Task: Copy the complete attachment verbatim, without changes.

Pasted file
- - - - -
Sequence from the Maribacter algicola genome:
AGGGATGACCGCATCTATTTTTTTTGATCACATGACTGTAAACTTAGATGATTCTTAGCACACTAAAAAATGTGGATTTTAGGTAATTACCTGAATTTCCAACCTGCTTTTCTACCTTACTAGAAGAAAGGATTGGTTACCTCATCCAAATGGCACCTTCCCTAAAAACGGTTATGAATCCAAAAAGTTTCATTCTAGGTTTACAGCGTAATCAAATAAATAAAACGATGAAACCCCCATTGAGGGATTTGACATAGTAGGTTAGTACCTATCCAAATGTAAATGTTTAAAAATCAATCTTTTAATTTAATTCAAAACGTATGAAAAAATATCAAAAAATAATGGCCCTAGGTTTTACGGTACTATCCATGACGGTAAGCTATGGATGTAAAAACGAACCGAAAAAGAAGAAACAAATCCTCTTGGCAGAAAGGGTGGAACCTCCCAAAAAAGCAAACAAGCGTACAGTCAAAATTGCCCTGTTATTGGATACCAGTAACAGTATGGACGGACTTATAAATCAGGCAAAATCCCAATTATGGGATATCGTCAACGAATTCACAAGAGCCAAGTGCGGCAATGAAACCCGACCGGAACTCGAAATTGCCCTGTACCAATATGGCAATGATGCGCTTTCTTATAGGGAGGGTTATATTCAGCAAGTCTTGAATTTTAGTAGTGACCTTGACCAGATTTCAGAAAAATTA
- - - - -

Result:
Sequence from the Maribacter algicola genome:
AGGGATGACCGCATCTATTTTTTTTGATCACATGACTGTAAACTTAGATGATTCTTAGCACACTAAAAAATGTGGATTTTAGGTAATTACCTGAATTTCCAACCTGCTTTTCTACCTTACTAGAAGAAAGGATTGGTTACCTCATCCAAATGGCACCTTCCCTAAAAACGGTTATGAATCCAAAAAGTTTCATTCTAGGTTTACAGCGTAATCAAATAAATAAAACGATGAAACCCCCATTGAGGGATTTGACATAGTAGGTTAGTACCTATCCAAATGTAAATGTTTAAAAATCAATCTTTTAATTTAATTCAAAACGTATGAAAAAATATCAAAAAATAATGGCCCTAGGTTTTACGGTACTATCCATGACGGTAAGCTATGGATGTAAAAACGAACCGAAAAAGAAGAAACAAATCCTCTTGGCAGAAAGGGTGGAACCTCCCAAAAAAGCAAACAAGCGTACAGTCAAAATTGCCCTGTTATTGGATACCAGTAACAGTATGGACGGACTTATAAATCAGGCAAAATCCCAATTATGGGATATCGTCAACGAATTCACAAGAGCCAAGTGCGGCAATGAAACCCGACCGGAACTCGAAATTGCCCTGTACCAATATGGCAATGATGCGCTTTCTTATAGGGAGGGTTATATTCAGCAAGTCTTGAATTTTAGTAGTGACCTTGACCAGATTTCAGAAAAATTA